International Forecaster Weekly

Dropping Housing Prices Making An Impact

dropping housing prices making an impact, making a recession, and its potential for impacting the overall economy,how will financial institutions deeply in the mortgage business cope? Leaving our brightest and best behind.

Bob Chapman | June 23, 2007

Someone turned the light on and as a result the Chairman of the Fed, Ben Bernanke said changes in house prices could have a bigger affect on consumption than the traditional “wealth effect” suggests.

The Fed is telling us we are in a recession and that there will be continuing problems in the housing industry. The Fed has discovered that changes in house prices might influence the cost and availability of credit to consumers. Mr. Ben admits that “changes in home values may affect household borrowing and spending somewhat more than suggested by the conventional wealth effect.” He was particularly concerned about price falls in areas where people have little home equity. This is typically with a high proportion of subprime loans.

Mr. Bernanke says in areas of fixed rate mortgages, the effect of home price changes on access to credit overall may be muted. We have never seen so many mays, coulds or woulds. Couching tells us that Ben and the Fed know what is going to happen, but they are not about to tell you the truth about the situation. Remember, this is the same Fed that encouraged everyone to get an adjustable rate mortgage.

Now for the classic: Mr. Bernanke said he did not know whether the so-called “financial accelerator effect on household spending via access to credit was big enough to affect the overall economy.” Of course he knows. Any college freshman knows. If equity is falling and interest rates are rising and lending standards are tightened less equity and cash out loans will be made. Those loans have already fallen more than 50% over the last 1-1/2 years, and that means some $300 billion is no longer available to fuel the economy. This is the money the public used over the past four years to continue their lifestyles and spending sprees, because their wages and salaries did not come anywhere near covering the increases in inflation, which our government tells us is 2.4%. As a result of free trade, globalization, offshoring and outsourcing have produced productivity gains of only 0.6%, while higher interest rates erode and reduce the value of personal and corporate assets and cash flows. Ben gets it be just doesn’t want you to know the economy is in serious trouble and it is going to get much worse.

It has been six months since subprime and ALT-A lenders started to go bankrupt. At last count 82 had gone out of business. As a result tremors are stressing Wall Street, as investment funds that bought a stake in those loans are starting to wobble. The next 82 to bite the dust over the next two years will further constrict consumers with weak, subprime, ALT-A’s and those who have lost their jobs due to what has been done to our economy by transnational conglomerates, will have a difficult time ahead. The housing debacle is not going to end soon. It will be very prolonged. After inventory and prices finally achieve their full correction there will be a long period of large inventory and stagnant prices hindered mainly by higher interest rates.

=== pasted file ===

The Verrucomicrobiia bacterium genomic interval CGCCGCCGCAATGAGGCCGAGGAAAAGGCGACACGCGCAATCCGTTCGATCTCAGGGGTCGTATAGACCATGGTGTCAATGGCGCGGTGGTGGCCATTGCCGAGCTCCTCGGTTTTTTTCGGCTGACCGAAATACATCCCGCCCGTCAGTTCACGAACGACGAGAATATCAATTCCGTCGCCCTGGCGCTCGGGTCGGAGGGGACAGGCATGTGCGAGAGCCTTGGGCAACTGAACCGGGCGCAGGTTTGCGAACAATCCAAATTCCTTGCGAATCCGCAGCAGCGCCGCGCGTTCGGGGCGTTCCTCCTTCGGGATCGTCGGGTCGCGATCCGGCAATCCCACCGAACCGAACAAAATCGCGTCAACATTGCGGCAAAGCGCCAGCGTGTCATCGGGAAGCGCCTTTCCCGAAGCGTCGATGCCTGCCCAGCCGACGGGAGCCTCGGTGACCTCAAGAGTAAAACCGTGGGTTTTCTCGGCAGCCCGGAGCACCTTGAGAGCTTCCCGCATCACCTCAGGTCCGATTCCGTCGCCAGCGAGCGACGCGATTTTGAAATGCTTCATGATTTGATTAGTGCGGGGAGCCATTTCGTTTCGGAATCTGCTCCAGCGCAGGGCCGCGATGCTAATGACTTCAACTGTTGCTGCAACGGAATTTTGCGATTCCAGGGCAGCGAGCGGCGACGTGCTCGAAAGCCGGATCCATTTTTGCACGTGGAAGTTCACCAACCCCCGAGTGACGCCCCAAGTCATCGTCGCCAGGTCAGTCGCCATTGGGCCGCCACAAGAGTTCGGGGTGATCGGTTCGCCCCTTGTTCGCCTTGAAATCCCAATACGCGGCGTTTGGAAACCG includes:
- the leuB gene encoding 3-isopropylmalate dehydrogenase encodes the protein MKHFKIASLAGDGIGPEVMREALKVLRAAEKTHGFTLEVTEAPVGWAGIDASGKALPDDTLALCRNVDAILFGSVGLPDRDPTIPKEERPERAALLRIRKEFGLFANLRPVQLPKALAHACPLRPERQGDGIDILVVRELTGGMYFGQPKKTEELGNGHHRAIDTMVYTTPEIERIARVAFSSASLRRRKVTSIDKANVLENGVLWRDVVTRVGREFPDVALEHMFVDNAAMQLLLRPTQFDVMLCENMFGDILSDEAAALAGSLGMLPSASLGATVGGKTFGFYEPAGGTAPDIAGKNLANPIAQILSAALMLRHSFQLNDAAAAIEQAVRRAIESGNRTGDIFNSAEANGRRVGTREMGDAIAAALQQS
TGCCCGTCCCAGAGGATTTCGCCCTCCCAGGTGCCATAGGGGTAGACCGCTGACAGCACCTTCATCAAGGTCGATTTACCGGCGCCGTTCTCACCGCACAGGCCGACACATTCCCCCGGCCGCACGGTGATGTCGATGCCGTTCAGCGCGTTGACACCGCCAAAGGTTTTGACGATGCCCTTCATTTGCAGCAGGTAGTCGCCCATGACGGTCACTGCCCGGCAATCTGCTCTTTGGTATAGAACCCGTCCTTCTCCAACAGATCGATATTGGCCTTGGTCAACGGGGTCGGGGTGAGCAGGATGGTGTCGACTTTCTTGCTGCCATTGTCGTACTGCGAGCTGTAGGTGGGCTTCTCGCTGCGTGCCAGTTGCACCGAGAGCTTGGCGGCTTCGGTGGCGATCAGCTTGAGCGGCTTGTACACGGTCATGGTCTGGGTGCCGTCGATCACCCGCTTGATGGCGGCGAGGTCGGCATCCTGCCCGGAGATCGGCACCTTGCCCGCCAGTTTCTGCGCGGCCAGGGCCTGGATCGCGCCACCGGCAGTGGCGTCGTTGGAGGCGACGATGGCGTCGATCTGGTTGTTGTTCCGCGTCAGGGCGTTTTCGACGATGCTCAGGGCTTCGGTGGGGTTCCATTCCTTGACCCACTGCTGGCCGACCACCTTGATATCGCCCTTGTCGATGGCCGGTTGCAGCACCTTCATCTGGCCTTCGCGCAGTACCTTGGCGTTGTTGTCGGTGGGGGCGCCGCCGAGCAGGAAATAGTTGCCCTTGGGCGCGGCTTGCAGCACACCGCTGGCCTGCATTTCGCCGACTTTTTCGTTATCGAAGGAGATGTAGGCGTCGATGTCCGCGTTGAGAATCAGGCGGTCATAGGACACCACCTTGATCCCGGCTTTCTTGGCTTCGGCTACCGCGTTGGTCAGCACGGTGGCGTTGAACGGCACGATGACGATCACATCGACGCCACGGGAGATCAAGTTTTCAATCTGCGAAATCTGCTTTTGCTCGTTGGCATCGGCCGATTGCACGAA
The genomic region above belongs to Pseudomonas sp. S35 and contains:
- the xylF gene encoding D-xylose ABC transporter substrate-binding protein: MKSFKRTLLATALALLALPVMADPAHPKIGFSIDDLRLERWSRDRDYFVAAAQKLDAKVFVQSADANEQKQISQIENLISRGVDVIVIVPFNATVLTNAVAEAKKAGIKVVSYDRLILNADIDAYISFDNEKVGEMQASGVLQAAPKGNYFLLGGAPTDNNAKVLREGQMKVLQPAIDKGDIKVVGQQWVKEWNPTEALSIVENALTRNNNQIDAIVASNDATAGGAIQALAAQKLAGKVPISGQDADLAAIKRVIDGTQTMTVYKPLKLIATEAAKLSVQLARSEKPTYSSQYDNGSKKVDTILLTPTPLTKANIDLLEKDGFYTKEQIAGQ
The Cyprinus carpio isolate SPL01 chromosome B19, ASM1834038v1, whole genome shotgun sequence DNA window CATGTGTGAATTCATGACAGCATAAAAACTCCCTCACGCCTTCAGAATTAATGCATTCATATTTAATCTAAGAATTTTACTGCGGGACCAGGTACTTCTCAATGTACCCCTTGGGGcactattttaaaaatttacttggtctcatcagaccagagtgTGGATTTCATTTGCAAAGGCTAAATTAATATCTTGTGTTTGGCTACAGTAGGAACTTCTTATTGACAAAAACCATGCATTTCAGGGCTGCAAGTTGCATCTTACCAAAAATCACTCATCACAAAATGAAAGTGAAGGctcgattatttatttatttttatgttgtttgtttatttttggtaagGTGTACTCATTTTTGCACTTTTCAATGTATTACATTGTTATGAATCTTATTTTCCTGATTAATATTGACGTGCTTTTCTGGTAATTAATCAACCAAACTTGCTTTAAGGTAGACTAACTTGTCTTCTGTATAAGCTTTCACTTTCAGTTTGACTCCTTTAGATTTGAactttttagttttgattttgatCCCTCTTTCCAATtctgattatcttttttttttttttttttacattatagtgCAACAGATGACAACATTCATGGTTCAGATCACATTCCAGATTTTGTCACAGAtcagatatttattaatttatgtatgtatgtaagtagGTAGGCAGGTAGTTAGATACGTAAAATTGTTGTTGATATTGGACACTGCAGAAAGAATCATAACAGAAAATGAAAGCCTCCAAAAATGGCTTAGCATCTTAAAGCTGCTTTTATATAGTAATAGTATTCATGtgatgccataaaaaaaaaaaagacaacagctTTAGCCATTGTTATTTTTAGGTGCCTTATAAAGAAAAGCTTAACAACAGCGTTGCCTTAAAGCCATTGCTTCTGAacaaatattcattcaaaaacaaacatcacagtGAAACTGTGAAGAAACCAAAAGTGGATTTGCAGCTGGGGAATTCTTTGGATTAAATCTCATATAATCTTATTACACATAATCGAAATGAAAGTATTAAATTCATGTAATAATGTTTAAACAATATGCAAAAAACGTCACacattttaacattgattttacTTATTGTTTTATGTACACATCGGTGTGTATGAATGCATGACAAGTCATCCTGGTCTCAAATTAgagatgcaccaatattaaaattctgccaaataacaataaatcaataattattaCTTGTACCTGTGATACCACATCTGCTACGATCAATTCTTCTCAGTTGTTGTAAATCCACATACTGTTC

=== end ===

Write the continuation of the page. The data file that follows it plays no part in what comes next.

The end of the housing bubble will force banks, hedge funds and pension plans to acknowledge substantial losses that have been hidden away in complex investment vehicles that only have a real value when they are liquidated. These events will be another factor that will limit the money available for mortgage lending.

The investment banks, such as Bear Stearns, which was a dominant player in the mortgage arena, is fighting for survival as they scramble to come up with more capital. $500 million is not chump change. We also see some big participants with big losses bailing out. Last week Barclays sold $3.6 billion in high-grade securities backed by subprime mortgages. The question is how can subprime CDOs be high grade? The question is will Bear Stearns’ fund collapse? If they do we are afraid others will follow.

Bear Sterns fund, High-Grade Structured Credit Strategies Enhanced Leverage Fund, fell 23% in value through April and it only started 10 months ago with $600 million, but it borrowed $6 billion. In May, the investors were frozen as the fund stopped redemptions. Normally the housing market would move slowly, but when you are leveraged 10 to 1 momentum quickly gains speed. Many investment managers just looked at the ratings and bought. The problem is the ratings were not correct. As the housing slump becomes a bust many more funds will take heavy losses and some will go under. That will have a serious affect on the use of leverage and future risk that will cause a pullback in borrowing as interest rates move higher. That, in 2 to 3 years, will eventually bring on deflation no matter how much liquidity is made available.

No Child Left Behind” is another failed social experiment, which has actually left our brightest children behind. Above average children are not reaching their full potential. These are the kids who no longer matter to the elitists because they are achieving the minimal level that NCLB is striving for - teaching to the lowest common denominator. Those who achieve above standard get no help at all and the dumb get tutors. This is why our nation is falling so far behind.